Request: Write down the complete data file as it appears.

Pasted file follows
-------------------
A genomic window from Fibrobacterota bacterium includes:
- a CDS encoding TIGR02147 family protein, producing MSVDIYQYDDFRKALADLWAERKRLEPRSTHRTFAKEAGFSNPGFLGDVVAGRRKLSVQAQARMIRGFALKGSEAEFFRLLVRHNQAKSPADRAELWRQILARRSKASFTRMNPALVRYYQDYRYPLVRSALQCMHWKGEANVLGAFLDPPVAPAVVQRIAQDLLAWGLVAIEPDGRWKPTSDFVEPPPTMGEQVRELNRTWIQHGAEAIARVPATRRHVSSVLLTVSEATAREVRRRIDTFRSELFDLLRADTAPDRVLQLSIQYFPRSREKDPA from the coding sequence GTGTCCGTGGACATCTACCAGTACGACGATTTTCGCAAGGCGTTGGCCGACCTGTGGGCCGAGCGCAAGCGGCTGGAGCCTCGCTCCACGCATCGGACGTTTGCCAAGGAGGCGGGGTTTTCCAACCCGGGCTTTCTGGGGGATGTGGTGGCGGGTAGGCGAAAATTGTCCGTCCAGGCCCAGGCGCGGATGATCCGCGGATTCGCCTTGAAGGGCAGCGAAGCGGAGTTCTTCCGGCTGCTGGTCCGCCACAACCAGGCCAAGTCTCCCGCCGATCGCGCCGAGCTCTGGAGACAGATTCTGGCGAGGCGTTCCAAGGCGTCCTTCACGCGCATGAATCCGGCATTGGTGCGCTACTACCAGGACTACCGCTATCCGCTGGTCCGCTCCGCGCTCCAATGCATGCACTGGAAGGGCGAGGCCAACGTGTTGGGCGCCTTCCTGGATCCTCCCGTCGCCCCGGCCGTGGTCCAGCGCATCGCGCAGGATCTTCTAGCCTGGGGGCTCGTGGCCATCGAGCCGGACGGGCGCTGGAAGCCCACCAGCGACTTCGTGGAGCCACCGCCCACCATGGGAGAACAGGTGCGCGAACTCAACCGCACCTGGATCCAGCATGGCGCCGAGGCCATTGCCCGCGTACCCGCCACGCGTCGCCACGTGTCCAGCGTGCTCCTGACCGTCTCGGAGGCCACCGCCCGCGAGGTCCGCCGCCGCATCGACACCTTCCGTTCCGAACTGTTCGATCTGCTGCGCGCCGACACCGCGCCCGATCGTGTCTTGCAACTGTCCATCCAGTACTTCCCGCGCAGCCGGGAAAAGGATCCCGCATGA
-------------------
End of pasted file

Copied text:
A genomic window from Fibrobacterota bacterium includes:
- a CDS encoding TIGR02147 family protein, producing MSVDIYQYDDFRKALADLWAERKRLEPRSTHRTFAKEAGFSNPGFLGDVVAGRRKLSVQAQARMIRGFALKGSEAEFFRLLVRHNQAKSPADRAELWRQILARRSKASFTRMNPALVRYYQDYRYPLVRSALQCMHWKGEANVLGAFLDPPVAPAVVQRIAQDLLAWGLVAIEPDGRWKPTSDFVEPPPTMGEQVRELNRTWIQHGAEAIARVPATRRHVSSVLLTVSEATAREVRRRIDTFRSELFDLLRADTAPDRVLQLSIQYFPRSREKDPA from the coding sequence GTGTCCGTGGACATCTACCAGTACGACGATTTTCGCAAGGCGTTGGCCGACCTGTGGGCCGAGCGCAAGCGGCTGGAGCCTCGCTCCACGCATCGGACGTTTGCCAAGGAGGCGGGGTTTTCCAACCCGGGCTTTCTGGGGGATGTGGTGGCGGGTAGGCGAAAATTGTCCGTCCAGGCCCAGGCGCGGATGATCCGCGGATTCGCCTTGAAGGGCAGCGAAGCGGAGTTCTTCCGGCTGCTGGTCCGCCACAACCAGGCCAAGTCTCCCGCCGATCGCGCCGAGCTCTGGAGACAGATTCTGGCGAGGCGTTCCAAGGCGTCCTTCACGCGCATGAATCCGGCATTGGTGCGCTACTACCAGGACTACCGCTATCCGCTGGTCCGCTCCGCGCTCCAATGCATGCACTGGAAGGGCGAGGCCAACGTGTTGGGCGCCTTCCTGGATCCTCCCGTCGCCCCGGCCGTGGTCCAGCGCATCGCGCAGGATCTTCTAGCCTGGGGGCTCGTGGCCATCGAGCCGGACGGGCGCTGGAAGCCCACCAGCGACTTCGTGGAGCCACCGCCCACCATGGGAGAACAGGTGCGCGAACTCAACCGCACCTGGATCCAGCATGGCGCCGAGGCCATTGCCCGCGTACCCGCCACGCGTCGCCACGTGTCCAGCGTGCTCCTGACCGTCTCGGAGGCCACCGCCCGCGAGGTCCGCCGCCGCATCGACACCTTCCGTTCCGAACTGTTCGATCTGCTGCGCGCCGACACCGCGCCCGATCGTGTCTTGCAACTGTCCATCCAGTACTTCCCGCGCAGCCGGGAAAAGGATCCCGCATGA